Patton takes Northern Illinois head coaching job

Northern Illinois University has picked former Colorado coach Ricardo Patton to be the school's new men's basketball coach.

Patton finished an 11-year career with Colorado earlier this month. The Buffaloes lost to Texas Tech in the opening round of the Big 12 tournament. He announced he wouldn't coach beyond this season at the outset of the season.

Patton's prior success as a Division I coach helped set him
apart from hundreds of coaches who were considered for the job,
said NIU Athletic Director Jim Phillips.

"There's only been 11 teams in the history of Colorado
basketball in 106 years that have won 18 or more games," Phillips
said. "The man on my left [Patton] is responsible for six of

The 48-year-old Patton replaces Rob Judson, who was fired after going 7-23 overall and 4-12 in the Mid-American conference this season. Judson was in his sixth season with NIU and had a career record of 74-101 with the Huskies.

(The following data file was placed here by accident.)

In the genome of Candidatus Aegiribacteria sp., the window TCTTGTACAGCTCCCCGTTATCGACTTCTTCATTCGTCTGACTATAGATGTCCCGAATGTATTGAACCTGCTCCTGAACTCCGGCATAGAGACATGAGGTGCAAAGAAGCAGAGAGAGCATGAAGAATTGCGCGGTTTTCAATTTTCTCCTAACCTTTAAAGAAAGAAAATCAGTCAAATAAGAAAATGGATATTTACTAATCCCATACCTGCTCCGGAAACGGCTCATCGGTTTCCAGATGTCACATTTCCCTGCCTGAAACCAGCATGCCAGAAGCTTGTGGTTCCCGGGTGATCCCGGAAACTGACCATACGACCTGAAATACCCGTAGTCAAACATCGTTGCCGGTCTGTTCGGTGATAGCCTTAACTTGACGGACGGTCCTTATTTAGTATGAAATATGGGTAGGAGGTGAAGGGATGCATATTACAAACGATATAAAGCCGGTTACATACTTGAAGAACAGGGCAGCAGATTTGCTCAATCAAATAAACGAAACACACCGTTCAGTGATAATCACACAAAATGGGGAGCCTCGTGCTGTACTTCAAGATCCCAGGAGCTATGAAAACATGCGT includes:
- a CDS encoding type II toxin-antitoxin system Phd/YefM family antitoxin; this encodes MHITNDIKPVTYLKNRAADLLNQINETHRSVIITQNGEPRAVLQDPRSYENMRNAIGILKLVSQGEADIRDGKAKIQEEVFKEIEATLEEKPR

Patton coached the Buffaloes to a 3-13 finish in the Big 12, 7-20 overall, after going 9-7 a year ago and finishing fifth in the Big 12. The Buffaloes lost four seniors but returned Richard Roby, who declared for the NBA draft before withdrawing.

Patton took CU to the NCAA Tournament in 1997 and 2003, going 1-2. His most famous recruit was getting Denver-area product Chauncey Billups to play for CU.

Patton said he is confident that he can turn things around at
Northern Illinois.

"We should be playing for conference championships," he said.

Patton's hiring is significant for NIU in the MAC. The MAC now can boast as being one of the most diverse coaching conferences in the country with seven of its 12 members now being coached by African-Americans. Bowling Green is also looking for a coach after firing Dan Dakich.

Phillips noted Patton's success as a recruiter. He said Patton
was an assistant when he recruited Billups. He also recruited
center David Harrison, who is now with the Indiana Pacers.

Patton said his priorities include recruiting top players
throughout Illinois, particularly in Chicago. He said he believes
he can win recruiting battles with schools such as Illinois and

"There's no reason why when we go into the homes and talk to
these young men they will not select Northern Illinois," he said.

Andy Katz is a senior writer at ESPN.com. The Associated Press contributed to this report.